Instead, flip the process around and begin with yourself. Engage in some pre-job hunt career research. Career research is a process of getting in-depth knowledge of yourself and an idea of where your skills and interests best fit into the career landscape. The purpose of career research is to develop a career strategy and job hunt plan. So the process looks like this instead:
- Begin with self-awareness
- Study occupations
- Then industry trends
- Then company culture and job openings.
There are strong advantages to working a job hunt from this angle. First is that you will get a better understanding of your personal brand along the way. You will be able to strategically network with others knowing what you want them to remember about you. You also gain a deep understanding of what makes your heart sing and will be able to zoom in on opportunities that are more likely to work optimally for you. Lastly, you will come from a position of passion in job interviews and will be more convincing and so more likely to win the offer.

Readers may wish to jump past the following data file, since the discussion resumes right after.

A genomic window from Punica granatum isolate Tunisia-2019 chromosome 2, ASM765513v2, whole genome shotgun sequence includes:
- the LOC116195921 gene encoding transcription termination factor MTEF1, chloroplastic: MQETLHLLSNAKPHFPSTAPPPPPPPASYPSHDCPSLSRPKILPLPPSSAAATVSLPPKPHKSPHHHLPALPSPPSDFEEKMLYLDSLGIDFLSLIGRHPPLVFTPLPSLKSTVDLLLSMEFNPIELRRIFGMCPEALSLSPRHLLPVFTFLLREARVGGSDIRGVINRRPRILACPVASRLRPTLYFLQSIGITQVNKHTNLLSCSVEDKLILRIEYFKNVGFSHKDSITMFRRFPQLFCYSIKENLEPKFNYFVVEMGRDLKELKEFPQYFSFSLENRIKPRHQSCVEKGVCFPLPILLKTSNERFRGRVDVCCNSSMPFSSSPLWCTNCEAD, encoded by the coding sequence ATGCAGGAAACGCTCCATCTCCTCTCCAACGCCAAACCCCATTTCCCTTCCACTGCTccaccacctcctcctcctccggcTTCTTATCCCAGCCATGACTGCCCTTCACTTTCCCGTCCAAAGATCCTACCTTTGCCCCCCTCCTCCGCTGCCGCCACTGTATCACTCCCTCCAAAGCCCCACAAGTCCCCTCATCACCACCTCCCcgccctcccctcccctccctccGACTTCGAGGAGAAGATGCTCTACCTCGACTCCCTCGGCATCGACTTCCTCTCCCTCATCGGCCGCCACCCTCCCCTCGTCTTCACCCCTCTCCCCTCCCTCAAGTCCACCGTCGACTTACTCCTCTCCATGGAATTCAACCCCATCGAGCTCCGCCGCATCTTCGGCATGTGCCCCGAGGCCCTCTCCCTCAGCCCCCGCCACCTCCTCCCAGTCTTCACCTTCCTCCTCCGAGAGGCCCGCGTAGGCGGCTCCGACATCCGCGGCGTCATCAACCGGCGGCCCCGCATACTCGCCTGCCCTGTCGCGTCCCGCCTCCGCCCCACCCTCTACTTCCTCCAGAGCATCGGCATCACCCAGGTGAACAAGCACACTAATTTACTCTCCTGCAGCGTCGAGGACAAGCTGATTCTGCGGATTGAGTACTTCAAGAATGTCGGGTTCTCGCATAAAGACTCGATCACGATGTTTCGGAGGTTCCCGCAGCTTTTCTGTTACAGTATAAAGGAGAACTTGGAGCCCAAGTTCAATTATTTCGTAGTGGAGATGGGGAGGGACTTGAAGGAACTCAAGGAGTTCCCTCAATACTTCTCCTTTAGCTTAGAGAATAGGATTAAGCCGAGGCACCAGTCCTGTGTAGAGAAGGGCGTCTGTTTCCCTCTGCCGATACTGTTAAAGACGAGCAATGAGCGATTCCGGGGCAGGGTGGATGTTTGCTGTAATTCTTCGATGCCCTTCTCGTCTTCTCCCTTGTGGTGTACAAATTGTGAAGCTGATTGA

A good place to start is with this career aptitude test based on the Holland Codes. It’s good, it’s quick, and it’s free. The results are useful and interesting. The same website also has some excellent career research resources. I love the way the information on each job title is presented. It’s easy to read, short and sweet, and particularly relevant. Of course, O*Net is a very good resource for career research as well.
I ran across this article predicting jobs that don’t exist yet and wanted to share it. Looking at changes coming down the pipeline in your industry is a great way to navigate your career development and learning plan. Take time once a year or so to think forward in your career and look for neat niches you can steer toward as one strategy for knowing what learning experiences will best add to your repertoire.
Other ways to stay ahead of the curve is to host discussions with colleagues, to have periodic informational interviews with experts in your field, and to read the professional literature related to your occupation. All the while asking questions in order to encourage your brain to make connections and notice developing trends.
Ask questions such as:
- What is the biggest problem in my career field right now?
- What industry is my industry starting to merge with?
- How will changes in the industry influence what happen in my occupation?